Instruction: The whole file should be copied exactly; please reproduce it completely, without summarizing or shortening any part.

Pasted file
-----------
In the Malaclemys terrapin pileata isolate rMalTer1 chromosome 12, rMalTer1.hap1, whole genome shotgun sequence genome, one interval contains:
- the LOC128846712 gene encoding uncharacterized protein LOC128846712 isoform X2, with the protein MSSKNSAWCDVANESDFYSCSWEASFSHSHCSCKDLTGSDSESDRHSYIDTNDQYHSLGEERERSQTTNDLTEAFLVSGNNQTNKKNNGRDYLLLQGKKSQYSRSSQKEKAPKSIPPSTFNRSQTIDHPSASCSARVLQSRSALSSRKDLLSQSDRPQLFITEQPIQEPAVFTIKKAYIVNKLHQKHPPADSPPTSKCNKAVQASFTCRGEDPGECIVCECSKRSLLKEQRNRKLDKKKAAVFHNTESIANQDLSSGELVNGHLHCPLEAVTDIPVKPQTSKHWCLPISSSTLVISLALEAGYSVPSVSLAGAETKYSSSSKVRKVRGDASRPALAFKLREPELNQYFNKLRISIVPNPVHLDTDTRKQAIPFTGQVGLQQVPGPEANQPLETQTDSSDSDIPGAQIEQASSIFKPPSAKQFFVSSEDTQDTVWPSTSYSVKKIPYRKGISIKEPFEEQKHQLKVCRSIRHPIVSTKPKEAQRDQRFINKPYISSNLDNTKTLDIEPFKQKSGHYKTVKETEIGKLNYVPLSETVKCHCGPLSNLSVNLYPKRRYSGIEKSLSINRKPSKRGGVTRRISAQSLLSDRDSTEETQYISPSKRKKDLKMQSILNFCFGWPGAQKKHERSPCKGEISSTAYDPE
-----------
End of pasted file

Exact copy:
In the Malaclemys terrapin pileata isolate rMalTer1 chromosome 12, rMalTer1.hap1, whole genome shotgun sequence genome, one interval contains:
- the LOC128846712 gene encoding uncharacterized protein LOC128846712 isoform X2, with the protein MSSKNSAWCDVANESDFYSCSWEASFSHSHCSCKDLTGSDSESDRHSYIDTNDQYHSLGEERERSQTTNDLTEAFLVSGNNQTNKKNNGRDYLLLQGKKSQYSRSSQKEKAPKSIPPSTFNRSQTIDHPSASCSARVLQSRSALSSRKDLLSQSDRPQLFITEQPIQEPAVFTIKKAYIVNKLHQKHPPADSPPTSKCNKAVQASFTCRGEDPGECIVCECSKRSLLKEQRNRKLDKKKAAVFHNTESIANQDLSSGELVNGHLHCPLEAVTDIPVKPQTSKHWCLPISSSTLVISLALEAGYSVPSVSLAGAETKYSSSSKVRKVRGDASRPALAFKLREPELNQYFNKLRISIVPNPVHLDTDTRKQAIPFTGQVGLQQVPGPEANQPLETQTDSSDSDIPGAQIEQASSIFKPPSAKQFFVSSEDTQDTVWPSTSYSVKKIPYRKGISIKEPFEEQKHQLKVCRSIRHPIVSTKPKEAQRDQRFINKPYISSNLDNTKTLDIEPFKQKSGHYKTVKETEIGKLNYVPLSETVKCHCGPLSNLSVNLYPKRRYSGIEKSLSINRKPSKRGGVTRRISAQSLLSDRDSTEETQYISPSKRKKDLKMQSILNFCFGWPGAQKKHERSPCKGEISSTAYDPE